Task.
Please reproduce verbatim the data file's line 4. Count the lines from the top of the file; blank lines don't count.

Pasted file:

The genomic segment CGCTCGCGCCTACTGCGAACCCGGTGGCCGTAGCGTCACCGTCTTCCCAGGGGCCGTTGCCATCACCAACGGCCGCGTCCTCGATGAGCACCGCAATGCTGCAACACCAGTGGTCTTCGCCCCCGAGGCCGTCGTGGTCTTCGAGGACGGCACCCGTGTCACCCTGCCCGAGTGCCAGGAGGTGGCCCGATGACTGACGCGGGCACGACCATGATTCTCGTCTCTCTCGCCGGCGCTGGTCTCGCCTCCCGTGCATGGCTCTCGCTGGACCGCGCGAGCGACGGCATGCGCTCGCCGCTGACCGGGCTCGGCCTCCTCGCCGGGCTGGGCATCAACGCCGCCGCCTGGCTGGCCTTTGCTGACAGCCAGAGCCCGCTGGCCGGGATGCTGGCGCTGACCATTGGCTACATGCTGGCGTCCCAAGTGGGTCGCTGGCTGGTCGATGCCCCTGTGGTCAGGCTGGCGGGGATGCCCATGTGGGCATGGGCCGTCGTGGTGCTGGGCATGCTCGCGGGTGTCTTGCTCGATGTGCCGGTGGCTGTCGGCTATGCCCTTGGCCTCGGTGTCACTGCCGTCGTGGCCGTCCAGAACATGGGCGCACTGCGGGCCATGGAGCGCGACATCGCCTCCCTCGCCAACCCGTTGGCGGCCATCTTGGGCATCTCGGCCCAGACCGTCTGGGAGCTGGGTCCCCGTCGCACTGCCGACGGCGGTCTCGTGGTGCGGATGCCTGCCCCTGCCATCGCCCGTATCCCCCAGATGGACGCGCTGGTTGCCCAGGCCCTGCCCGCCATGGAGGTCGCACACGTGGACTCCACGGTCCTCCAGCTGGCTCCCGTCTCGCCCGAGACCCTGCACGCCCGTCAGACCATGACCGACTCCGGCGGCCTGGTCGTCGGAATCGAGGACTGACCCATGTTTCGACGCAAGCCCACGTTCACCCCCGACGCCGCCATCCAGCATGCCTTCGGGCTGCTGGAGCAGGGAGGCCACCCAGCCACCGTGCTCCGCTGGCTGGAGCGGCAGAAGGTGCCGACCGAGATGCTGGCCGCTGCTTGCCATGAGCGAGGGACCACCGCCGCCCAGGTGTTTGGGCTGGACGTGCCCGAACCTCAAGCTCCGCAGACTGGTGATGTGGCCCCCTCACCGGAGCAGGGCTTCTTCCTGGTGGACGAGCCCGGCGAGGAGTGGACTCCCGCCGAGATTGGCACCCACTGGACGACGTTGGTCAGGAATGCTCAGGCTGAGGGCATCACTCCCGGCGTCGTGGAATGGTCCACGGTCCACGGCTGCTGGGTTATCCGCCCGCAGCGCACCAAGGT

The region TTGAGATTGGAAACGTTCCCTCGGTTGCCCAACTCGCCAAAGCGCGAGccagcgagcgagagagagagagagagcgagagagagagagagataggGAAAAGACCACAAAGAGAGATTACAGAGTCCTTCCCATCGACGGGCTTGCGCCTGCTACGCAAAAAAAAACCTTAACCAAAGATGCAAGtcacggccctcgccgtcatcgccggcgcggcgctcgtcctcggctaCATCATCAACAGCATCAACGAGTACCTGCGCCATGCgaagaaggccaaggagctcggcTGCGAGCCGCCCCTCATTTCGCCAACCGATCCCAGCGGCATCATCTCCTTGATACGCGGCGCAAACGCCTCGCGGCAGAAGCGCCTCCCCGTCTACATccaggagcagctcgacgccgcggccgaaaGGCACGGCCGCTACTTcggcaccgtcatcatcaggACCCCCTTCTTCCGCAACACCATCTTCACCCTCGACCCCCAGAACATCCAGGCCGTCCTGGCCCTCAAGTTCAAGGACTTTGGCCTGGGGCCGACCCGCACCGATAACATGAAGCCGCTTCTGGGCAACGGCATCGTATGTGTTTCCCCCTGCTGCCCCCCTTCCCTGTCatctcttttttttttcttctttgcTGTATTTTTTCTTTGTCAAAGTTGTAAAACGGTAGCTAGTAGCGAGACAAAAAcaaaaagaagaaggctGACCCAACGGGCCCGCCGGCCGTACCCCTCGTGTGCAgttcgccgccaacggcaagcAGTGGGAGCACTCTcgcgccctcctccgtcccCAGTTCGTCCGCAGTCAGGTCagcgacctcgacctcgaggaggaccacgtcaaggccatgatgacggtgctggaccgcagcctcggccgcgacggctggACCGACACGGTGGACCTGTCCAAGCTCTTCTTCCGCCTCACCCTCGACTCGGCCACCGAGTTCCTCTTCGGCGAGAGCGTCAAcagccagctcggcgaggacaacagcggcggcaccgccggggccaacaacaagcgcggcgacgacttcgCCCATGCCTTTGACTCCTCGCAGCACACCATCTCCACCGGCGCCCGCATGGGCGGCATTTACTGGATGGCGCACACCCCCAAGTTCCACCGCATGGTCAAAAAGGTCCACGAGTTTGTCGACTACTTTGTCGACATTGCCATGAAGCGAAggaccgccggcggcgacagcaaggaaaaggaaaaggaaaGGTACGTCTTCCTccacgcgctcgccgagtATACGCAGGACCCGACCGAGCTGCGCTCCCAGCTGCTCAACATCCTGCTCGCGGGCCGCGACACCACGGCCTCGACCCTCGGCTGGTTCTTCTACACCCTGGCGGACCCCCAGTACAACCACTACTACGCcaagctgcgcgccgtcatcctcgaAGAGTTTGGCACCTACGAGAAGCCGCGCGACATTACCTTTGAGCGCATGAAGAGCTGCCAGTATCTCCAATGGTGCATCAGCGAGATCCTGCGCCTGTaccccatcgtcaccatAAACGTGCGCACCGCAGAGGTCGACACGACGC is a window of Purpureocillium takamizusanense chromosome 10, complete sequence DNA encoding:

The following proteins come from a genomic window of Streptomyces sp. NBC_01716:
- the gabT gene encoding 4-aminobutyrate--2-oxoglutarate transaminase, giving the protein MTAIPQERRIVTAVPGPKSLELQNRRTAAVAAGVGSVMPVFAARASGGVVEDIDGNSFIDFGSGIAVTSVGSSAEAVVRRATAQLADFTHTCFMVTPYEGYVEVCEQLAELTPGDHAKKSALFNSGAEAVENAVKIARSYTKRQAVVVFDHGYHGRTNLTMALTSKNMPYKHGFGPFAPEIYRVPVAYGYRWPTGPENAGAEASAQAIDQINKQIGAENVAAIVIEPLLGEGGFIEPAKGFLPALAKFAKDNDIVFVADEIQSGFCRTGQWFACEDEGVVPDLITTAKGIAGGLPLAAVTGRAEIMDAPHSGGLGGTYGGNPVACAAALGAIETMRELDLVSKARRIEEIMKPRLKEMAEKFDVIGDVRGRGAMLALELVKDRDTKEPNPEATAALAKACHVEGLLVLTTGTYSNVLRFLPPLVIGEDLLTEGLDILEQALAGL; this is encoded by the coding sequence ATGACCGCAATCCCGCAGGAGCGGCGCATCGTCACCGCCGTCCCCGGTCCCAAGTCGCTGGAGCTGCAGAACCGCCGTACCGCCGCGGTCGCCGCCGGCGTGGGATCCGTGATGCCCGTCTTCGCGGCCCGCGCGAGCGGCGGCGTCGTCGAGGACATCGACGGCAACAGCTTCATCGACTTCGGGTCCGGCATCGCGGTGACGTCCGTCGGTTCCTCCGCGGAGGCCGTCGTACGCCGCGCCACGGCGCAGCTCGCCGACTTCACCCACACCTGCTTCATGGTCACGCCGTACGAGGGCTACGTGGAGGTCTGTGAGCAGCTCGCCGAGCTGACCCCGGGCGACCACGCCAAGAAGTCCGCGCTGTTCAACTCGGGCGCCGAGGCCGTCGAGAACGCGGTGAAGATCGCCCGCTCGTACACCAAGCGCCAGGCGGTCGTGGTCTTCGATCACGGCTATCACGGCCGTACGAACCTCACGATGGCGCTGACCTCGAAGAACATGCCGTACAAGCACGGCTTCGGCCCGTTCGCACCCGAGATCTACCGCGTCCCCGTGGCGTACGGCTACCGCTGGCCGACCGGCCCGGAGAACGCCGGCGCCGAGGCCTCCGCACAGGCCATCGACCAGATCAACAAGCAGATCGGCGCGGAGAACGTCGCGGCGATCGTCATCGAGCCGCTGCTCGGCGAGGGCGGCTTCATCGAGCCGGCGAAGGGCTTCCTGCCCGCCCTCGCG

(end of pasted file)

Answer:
- the gabT gene encoding 4-aminobutyrate--2-oxoglutarate transaminase, giving the protein MTAIPQERRIVTAVPGPKSLELQNRRTAAVAAGVGSVMPVFAARASGGVVEDIDGNSFIDFGSGIAVTSVGSSAEAVVRRATAQLADFTHTCFMVTPYEGYVEVCEQLAELTPGDHAKKSALFNSGAEAVENAVKIARSYTKRQAVVVFDHGYHGRTNLTMALTSKNMPYKHGFGPFAPEIYRVPVAYGYRWPTGPENAGAEASAQAIDQINKQIGAENVAAIVIEPLLGEGGFIEPAKGFLPALAKFAKDNDIVFVADEIQSGFCRTGQWFACEDEGVVPDLITTAKGIAGGLPLAAVTGRAEIMDAPHSGGLGGTYGGNPVACAAALGAIETMRELDLVSKARRIEEIMKPRLKEMAEKFDVIGDVRGRGAMLALELVKDRDTKEPNPEATAALAKACHVEGLLVLTTGTYSNVLRFLPPLVIGEDLLTEGLDILEQALAGL; this is encoded by the coding sequence ATGACCGCAATCCCGCAGGAGCGGCGCATCGTCACCGCCGTCCCCGGTCCCAAGTCGCTGGAGCTGCAGAACCGCCGTACCGCCGCGGTCGCCGCCGGCGTGGGATCCGTGATGCCCGTCTTCGCGGCCCGCGCGAGCGGCGGCGTCGTCGAGGACATCGACGGCAACAGCTTCATCGACTTCGGGTCCGGCATCGCGGTGACGTCCGTCGGTTCCTCCGCGGAGGCCGTCGTACGCCGCGCCACGGCGCAGCTCGCCGACTTCACCCACACCTGCTTCATGGTCACGCCGTACGAGGGCTACGTGGAGGTCTGTGAGCAGCTCGCCGAGCTGACCCCGGGCGACCACGCCAAGAAGTCCGCGCTGTTCAACTCGGGCGCCGAGGCCGTCGAGAACGCGGTGAAGATCGCCCGCTCGTACACCAAGCGCCAGGCGGTCGTGGTCTTCGATCACGGCTATCACGGCCGTACGAACCTCACGATGGCGCTGACCTCGAAGAACATGCCGTACAAGCACGGCTTCGGCCCGTTCGCACCCGAGATCTACCGCGTCCCCGTGGCGTACGGCTACCGCTGGCCGACCGGCCCGGAGAACGCCGGCGCCGAGGCCTCCGCACAGGCCATCGACCAGATCAACAAGCAGATCGGCGCGGAGAACGTCGCGGCGATCGTCATCGAGCCGCTGCTCGGCGAGGGCGGCTTCATCGAGCCGGCGAAGGGCTTCCTGCCCGCCCTCGCG